Op-Ed: Why 'Under God' Is So Important in the Pledge of Allegiance


In 1954, Republican President Dwight Eisenhower signed a bill into law inserting the phrase “under God” into the U.S. Pledge of Allegiance. Eisenhower loved our country, fought for our country, and thought we needed a reference to the God of our country in our country’s Pledge of Allegiance.

Why would that be the case? Well, it reminds all of us that everyone is accountable to a higher authority. Even presidents and congressmen would have to acknowledge that they have a higher authority, and that authority is God.

But actually, it is more than that. The next word after “under God” in the pledge is “indivisible.” You see, our country is indivisible — when it is under God.

The Bible is clear when it says that the Word of God brings us all into the “unity of the faith” (Ephesians 4:13). We can all have different opinions, but the Bible brings us together, indivisible, under God.

Our country was once called “the great melting pot” because of all the different cultures that were blended together, giving us what was once a strong, united nation. What provided the flames that heated this melting pot and melded us all together? It was the flames of Christian evangelism.

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On Sept. 12, 1782, the Continental Congress of the United States approved and endorsed the printing of the Bible to bring our people together as one nation under God, indivisible, with liberty and justice for all.

The importance of the Word of God in our society was also captured by Speaker of the House Robert Winthrop, who in the early 1800s declared, “Men, in a word, must necessarily be controlled by a power within them or by a power without them; either by the Word of God or by the strong arm of man; either by the Bible or by the bayonet.”

Early American Methodist circuit riders were very important in ensuring the molding of men’s hearts to the Word of God. Let’s look at the state of North Carolina. In 1790, the circuit riders had their work cut out for them, for 29 out of every 30 North Carolinians did not belong to any church.

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These circuit riders would travel from place to place within their circuit, going from community to community and from church to church — if they had a church. They would often have camp meetings in the woods, which might last six to nine days. They were used by God to mold men’s hearts by bringing people together to worship the LORD and study the Bible.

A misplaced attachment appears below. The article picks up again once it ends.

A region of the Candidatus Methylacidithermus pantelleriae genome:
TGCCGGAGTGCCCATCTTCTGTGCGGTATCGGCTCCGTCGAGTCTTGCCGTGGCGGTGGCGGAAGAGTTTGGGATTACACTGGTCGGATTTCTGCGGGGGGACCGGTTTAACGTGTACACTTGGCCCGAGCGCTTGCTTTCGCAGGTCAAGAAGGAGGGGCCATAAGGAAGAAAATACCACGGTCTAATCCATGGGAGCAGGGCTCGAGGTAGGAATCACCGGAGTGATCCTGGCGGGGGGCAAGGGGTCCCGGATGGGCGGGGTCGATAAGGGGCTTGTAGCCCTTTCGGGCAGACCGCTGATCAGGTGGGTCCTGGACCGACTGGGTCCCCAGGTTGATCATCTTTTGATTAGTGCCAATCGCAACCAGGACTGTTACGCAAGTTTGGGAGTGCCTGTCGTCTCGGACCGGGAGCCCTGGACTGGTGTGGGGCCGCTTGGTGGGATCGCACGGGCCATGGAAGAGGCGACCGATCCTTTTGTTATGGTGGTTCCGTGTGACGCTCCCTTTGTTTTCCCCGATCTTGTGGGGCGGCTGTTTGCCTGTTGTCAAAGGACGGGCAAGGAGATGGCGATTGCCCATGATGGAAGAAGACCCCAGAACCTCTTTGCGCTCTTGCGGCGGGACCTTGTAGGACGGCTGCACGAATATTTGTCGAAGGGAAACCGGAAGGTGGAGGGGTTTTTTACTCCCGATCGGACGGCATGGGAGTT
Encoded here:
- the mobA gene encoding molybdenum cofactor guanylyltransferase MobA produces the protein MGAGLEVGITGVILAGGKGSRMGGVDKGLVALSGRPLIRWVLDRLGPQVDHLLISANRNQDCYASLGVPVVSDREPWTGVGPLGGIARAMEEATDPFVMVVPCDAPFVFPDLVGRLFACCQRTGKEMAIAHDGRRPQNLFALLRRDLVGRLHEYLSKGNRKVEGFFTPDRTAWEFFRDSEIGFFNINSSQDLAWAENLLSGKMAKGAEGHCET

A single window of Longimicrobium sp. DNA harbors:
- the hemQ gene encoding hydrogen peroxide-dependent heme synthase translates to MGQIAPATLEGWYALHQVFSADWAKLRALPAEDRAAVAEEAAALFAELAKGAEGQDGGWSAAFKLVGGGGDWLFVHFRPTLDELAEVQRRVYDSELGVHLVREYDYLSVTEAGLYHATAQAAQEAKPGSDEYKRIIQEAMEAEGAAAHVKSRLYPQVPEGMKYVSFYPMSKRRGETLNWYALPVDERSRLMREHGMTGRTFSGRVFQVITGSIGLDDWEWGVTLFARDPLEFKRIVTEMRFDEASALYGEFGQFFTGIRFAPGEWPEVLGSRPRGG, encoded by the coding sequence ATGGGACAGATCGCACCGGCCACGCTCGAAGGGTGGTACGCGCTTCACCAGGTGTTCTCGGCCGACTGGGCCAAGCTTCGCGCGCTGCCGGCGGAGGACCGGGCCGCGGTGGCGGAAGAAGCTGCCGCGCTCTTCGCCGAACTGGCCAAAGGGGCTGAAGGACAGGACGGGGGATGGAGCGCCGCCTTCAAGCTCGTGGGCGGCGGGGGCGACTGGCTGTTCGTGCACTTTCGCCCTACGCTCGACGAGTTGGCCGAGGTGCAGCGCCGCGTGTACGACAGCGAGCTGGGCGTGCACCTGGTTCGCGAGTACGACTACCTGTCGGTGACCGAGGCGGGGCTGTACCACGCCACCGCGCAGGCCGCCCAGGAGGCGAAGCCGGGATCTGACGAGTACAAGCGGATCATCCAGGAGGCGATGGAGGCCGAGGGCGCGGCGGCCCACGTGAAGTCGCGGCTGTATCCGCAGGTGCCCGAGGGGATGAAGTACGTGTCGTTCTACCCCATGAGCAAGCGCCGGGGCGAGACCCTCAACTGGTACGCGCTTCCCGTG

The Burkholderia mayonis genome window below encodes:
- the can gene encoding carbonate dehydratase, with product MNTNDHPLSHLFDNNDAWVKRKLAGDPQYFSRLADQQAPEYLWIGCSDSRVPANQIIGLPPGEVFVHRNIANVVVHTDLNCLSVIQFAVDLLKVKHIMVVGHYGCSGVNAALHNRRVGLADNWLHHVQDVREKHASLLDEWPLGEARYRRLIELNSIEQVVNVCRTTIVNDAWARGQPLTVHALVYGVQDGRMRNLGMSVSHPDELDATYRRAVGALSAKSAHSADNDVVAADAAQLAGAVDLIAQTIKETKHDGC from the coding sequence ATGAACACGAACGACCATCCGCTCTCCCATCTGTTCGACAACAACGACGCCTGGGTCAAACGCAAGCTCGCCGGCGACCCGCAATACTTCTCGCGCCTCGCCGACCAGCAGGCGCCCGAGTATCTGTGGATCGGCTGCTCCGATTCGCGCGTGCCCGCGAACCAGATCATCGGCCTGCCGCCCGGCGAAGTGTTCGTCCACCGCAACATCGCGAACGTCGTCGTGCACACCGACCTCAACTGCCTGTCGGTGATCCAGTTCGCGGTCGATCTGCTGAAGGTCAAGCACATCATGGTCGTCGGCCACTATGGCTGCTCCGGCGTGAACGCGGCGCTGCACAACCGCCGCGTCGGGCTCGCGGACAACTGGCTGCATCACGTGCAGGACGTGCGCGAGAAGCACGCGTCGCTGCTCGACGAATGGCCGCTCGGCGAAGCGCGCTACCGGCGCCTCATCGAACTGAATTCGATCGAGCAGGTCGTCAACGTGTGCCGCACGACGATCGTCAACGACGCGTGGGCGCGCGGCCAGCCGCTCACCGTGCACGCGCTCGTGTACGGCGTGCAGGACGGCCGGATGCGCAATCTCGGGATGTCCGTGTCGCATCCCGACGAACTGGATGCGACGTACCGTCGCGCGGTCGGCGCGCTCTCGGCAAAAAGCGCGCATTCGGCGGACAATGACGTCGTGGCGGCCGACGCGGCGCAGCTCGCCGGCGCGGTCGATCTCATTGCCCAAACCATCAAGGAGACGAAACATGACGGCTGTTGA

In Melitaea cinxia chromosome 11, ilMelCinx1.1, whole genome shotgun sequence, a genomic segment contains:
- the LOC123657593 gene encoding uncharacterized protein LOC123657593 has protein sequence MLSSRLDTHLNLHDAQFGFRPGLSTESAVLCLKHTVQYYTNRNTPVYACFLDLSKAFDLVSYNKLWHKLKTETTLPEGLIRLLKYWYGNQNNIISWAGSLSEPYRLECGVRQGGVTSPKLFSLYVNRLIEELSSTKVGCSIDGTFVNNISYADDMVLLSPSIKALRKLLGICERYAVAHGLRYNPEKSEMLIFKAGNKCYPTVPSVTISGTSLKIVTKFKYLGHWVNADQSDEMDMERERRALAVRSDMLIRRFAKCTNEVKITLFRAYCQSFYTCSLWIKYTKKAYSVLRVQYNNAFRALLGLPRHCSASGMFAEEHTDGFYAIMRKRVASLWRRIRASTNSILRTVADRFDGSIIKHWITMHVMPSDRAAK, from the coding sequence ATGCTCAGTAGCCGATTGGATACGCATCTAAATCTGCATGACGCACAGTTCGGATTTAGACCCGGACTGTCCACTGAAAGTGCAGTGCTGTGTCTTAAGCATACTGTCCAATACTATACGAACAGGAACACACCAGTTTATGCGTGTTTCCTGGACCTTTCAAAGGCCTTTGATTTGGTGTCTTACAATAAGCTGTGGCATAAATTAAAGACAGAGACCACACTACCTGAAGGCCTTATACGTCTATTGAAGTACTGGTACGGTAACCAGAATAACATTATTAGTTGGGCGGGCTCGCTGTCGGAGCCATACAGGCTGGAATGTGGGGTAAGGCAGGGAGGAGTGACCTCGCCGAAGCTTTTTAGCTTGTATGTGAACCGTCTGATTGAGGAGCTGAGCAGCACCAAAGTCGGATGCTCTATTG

When individuals were considered for being circuit riders, four questions were asked of them:

  1. Is this man truly converted? (This would be important.)
  2. Does he know and keep our rules? (This would also be important.)
  3. Can he preach acceptably? (This would certainly help.)

And last but not least…

4. Does he own a horse? (This was an absolute necessity.)

Possibly the greatest circuit rider in America was Francis Asbury. From 1771 to 1816, he rode 228,000 miles throughout the country, visiting many of the established Methodist preaching places in North Carolina. Do you realize that in his mission to take the Word of God to the people, this man rode the equivalent of circling the earth 10 times?

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One of his famous sermons was entitled, “Be saved from the jaws of an angry hell.” So he was certainly adding some fire to the melting pot.

At the end of Asbury’s 45 years of preaching, there were 200 circuits, 358 itinerant preachers and 200,000 American Methodists brought into the unity of the faith.

Please note that these men of God were not waiting for someone to die so they could take over a pulpit, nor were they waiting around for a church to be built so they could hold services. They were obedient to the Great Commission of our LORD by going out to the communities where the people lived and bringing these people together.

Maybe it is time that we get outside of our four walls and remind the people that we have a God, and we can learn about Him through the Bible.

If we will come together under the authority of God and His Word, not only will He bless our nation and empower us to overcome evil, but He will also bring us into the unity of the faith. This means we will no longer be just a bunch of disjointed, self-serving people, but we will be united under God, indivisible, and melded together to truly make our country great again and bring to fruition our country’s great potential for good.

Folks, if we come together under God, no power on earth can stop us.

The views expressed in this opinion article are those of their author and are not necessarily either shared or endorsed by the owners of this website. If you are interested in contributing an Op-Ed to The Western Journal, you can learn about our submission guidelines and process here.

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Richard Blakley is a Ph.D. in inorganic chemistry and an ordained minister of the gospel of Jesus Christ. He also has a radio ministry, television ministry, campground ministry and retirement home ministry in which he and his wife of 38 years and their three lovely daughters all serve together.